Optimum Drying of Plastic Resins - 4/24/2006

A majority of the plastic resins are hygroscopic. Meaning they absorb moisture when exposed to a humid environment. This moisture interferes during the molding process and can result in various molding defects. The moisture turns in to steam, mixes with the melt and shows up as streaks called splay. On thicker parts, the moisture could accumulate in pockets near the surface. When the part is ejected heat can still be retained inside the part. The moisture which is now steam exerts pressure on the sides to create bubbles on the part. On a molecular level, chain scission can occur to break down the polymer chains resulting in the degradation of the properties and therefore the under performance of the part. It is therefore very important to remove the moisture before the plastic enters the barrel on the molding machine. This is accomplished with the help of dryers. All resin manufacturers recommend a drying time and a drying temperature for their resins. Resin s dried at the proper times and temperatures will have minimum moisture and will be suitable for processing. The water forms a weak chemical bond with the plastic. So when the plastic is subjected to the drying temperature for the recommended time, the bond breaks and releases the water molecules making the resin ready for processing.

 
The authors’ research into drying times for nylons and polyesters has show nd that overdrying of these resins can lead to various issues. It was found that in case of the polyester there was a loss in physical properties in the parts molded with the resin dried over twelve hours. Drying for extended periods of time did not change the rheology of the resin, leading to the conclusion that there was no polymer chain scission and therefore there was a loss in the low molecular weight additives. Low molecular weight additives are added to resins to improve certain properties. In case of the nylon, it was found that the rheology of the resin changed with increased drying times. Nylon is a condensation polymer and water is a byproduct of the polymerization reaction. The moisture does not harm the chain length but acts as a melt viscosity reducer. Increased drying times removes the moisture and therefore increases the viscosity causing a shift in the molding process. A part that was 99% full during the injection phase of the molding process filled to only 62% under the same molding conditions with over dried resin.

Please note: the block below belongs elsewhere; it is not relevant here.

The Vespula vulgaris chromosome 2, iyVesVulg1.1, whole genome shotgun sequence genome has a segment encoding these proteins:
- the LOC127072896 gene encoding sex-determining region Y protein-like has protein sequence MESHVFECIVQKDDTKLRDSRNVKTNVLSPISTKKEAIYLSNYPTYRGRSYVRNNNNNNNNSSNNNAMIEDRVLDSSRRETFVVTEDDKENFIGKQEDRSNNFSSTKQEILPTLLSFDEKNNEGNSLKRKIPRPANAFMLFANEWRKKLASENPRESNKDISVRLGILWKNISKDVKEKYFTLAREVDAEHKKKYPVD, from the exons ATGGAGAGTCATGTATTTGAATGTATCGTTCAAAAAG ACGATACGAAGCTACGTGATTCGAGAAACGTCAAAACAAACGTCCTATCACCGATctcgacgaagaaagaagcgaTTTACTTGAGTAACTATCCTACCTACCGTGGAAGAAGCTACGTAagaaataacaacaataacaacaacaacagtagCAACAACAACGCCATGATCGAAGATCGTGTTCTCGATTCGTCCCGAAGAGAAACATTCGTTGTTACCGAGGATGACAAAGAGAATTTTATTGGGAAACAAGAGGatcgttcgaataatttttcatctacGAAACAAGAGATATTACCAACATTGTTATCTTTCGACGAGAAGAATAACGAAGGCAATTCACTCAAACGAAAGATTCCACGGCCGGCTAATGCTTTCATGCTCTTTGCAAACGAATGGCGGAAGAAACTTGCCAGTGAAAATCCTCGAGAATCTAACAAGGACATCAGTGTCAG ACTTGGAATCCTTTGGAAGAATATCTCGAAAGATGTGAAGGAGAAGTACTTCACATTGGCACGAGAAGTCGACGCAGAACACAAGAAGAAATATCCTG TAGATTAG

It is clear from the above discussion that it is important not only to dry resins but also to control the drying process. Always dry the resin for the recommended time and temperature mentioned by the resin manufacturer. Calculate the pounds per hour usage of resin and size the dryer accordingly. For example, if the molding machine uses 10 pounds of resin per hour and if the recommended drying time is 4 hours, use at least a 40 pound hopper. Using a 200 pound hopper, will result in a residence time of 20 hours which could result in defective parts and/or continuous readjusting of the process. Often times the process technicians and engineers start molding making good product and after a few hours they have to readjust the process. Over dried resin could be one of the reasons for this process readjustment. Using a moisture analyzer is a must since it will give you an indication of the dryness of the resin. Unfortunately, there is no good way of determining if a resin has been overdried.